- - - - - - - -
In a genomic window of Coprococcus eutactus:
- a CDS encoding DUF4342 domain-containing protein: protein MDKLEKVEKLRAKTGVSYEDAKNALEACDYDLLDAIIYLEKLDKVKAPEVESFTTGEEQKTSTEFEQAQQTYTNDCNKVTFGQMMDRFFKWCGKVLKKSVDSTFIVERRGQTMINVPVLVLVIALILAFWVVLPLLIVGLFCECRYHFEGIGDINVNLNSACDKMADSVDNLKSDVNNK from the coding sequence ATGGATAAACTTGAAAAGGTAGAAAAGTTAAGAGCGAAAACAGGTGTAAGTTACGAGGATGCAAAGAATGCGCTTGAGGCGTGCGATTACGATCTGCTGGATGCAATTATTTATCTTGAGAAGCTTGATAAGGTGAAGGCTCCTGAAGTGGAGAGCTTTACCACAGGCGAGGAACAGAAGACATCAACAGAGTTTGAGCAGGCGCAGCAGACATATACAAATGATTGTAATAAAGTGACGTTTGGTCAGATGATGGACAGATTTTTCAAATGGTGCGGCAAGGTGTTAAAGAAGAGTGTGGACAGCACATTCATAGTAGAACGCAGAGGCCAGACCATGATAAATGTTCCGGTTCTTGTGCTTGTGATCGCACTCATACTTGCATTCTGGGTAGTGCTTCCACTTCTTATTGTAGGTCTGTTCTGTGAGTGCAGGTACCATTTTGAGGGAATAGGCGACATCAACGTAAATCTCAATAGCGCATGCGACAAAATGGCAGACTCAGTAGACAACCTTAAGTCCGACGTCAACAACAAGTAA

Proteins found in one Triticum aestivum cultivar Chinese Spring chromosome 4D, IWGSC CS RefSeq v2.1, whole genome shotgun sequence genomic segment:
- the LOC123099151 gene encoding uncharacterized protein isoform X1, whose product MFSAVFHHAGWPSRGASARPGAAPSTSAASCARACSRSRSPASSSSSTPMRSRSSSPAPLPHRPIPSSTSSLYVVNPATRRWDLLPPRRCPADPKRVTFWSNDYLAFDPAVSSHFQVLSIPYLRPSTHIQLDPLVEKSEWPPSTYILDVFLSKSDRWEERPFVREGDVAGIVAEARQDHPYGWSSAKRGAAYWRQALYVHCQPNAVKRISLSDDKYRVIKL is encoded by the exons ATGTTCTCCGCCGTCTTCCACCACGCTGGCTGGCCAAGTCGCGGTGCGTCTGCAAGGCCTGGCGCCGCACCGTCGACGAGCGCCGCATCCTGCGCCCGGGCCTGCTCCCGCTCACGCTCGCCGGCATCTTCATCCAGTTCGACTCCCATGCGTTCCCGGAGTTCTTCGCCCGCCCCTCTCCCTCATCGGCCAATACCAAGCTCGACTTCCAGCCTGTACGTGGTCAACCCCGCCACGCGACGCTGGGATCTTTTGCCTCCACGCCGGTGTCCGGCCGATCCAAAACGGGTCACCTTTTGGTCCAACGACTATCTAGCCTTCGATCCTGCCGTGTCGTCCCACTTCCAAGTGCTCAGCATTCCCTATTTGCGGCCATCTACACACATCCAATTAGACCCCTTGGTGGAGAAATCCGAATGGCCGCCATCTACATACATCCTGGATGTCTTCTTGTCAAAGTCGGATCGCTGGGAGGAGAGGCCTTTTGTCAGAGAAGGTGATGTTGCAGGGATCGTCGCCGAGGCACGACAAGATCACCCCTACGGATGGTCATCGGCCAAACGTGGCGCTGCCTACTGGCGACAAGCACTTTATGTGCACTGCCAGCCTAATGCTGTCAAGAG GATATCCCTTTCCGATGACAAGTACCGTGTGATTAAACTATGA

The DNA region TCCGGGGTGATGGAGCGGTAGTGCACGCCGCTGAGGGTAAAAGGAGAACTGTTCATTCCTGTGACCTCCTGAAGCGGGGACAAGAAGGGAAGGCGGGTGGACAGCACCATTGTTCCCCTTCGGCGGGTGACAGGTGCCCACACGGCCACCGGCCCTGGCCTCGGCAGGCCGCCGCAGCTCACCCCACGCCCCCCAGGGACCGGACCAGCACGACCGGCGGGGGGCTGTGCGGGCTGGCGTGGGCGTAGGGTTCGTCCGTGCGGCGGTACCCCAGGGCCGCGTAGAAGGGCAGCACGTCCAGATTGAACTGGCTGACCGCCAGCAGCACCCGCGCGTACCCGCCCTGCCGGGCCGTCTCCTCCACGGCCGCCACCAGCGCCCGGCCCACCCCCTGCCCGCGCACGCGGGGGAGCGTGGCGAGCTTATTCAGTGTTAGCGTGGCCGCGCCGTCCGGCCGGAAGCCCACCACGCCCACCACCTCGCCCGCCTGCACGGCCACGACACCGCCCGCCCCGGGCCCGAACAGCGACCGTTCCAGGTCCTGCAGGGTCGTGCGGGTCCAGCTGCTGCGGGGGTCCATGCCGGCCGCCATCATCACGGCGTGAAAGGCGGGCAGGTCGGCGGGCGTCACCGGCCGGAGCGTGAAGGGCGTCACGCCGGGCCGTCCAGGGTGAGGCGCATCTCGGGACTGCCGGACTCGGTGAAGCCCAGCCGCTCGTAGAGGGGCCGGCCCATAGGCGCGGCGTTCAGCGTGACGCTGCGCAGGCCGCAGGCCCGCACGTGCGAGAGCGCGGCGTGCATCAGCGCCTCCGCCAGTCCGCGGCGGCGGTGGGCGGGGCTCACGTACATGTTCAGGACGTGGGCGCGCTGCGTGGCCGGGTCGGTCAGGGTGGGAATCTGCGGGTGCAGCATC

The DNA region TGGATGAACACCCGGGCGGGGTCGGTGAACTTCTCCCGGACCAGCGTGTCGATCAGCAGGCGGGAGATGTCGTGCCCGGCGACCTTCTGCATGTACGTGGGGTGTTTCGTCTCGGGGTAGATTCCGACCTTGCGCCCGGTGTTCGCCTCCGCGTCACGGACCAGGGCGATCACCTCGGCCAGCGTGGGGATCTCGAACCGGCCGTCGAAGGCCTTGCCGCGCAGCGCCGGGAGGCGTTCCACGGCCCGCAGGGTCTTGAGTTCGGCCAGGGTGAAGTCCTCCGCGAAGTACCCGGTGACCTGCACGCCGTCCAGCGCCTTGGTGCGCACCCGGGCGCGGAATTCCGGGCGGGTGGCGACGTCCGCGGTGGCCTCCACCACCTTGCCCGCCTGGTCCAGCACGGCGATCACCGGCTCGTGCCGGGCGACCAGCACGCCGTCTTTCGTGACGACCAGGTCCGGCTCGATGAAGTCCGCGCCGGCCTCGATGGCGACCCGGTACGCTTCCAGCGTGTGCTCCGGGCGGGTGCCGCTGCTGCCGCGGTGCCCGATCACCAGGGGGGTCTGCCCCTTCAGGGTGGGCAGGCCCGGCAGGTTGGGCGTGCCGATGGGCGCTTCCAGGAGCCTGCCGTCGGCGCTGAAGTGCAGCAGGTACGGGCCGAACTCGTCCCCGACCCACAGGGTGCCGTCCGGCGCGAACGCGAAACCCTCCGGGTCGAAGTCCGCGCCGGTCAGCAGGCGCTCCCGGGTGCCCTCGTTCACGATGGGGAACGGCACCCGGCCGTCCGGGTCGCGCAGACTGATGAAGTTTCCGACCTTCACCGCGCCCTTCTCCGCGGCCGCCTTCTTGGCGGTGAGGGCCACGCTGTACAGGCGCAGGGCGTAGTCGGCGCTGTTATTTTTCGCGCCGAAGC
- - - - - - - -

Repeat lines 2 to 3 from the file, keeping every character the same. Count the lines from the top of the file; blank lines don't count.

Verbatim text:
- a CDS encoding DUF4342 domain-containing protein: protein MDKLEKVEKLRAKTGVSYEDAKNALEACDYDLLDAIIYLEKLDKVKAPEVESFTTGEEQKTSTEFEQAQQTYTNDCNKVTFGQMMDRFFKWCGKVLKKSVDSTFIVERRGQTMINVPVLVLVIALILAFWVVLPLLIVGLFCECRYHFEGIGDINVNLNSACDKMADSVDNLKSDVNNK from the coding sequence ATGGATAAACTTGAAAAGGTAGAAAAGTTAAGAGCGAAAACAGGTGTAAGTTACGAGGATGCAAAGAATGCGCTTGAGGCGTGCGATTACGATCTGCTGGATGCAATTATTTATCTTGAGAAGCTTGATAAGGTGAAGGCTCCTGAAGTGGAGAGCTTTACCACAGGCGAGGAACAGAAGACATCAACAGAGTTTGAGCAGGCGCAGCAGACATATACAAATGATTGTAATAAAGTGACGTTTGGTCAGATGATGGACAGATTTTTCAAATGGTGCGGCAAGGTGTTAAAGAAGAGTGTGGACAGCACATTCATAGTAGAACGCAGAGGCCAGACCATGATAAATGTTCCGGTTCTTGTGCTTGTGATCGCACTCATACTTGCATTCTGGGTAGTGCTTCCACTTCTTATTGTAGGTCTGTTCTGTGAGTGCAGGTACCATTTTGAGGGAATAGGCGACATCAACGTAAATCTCAATAGCGCATGCGACAAAATGGCAGACTCAGTAGACAACCTTAAGTCCGACGTCAACAACAAGTAA

Proteins found in one Triticum aestivum cultivar Chinese Spring chromosome 4D, IWGSC CS RefSeq v2.1, whole genome shotgun sequence genomic segment: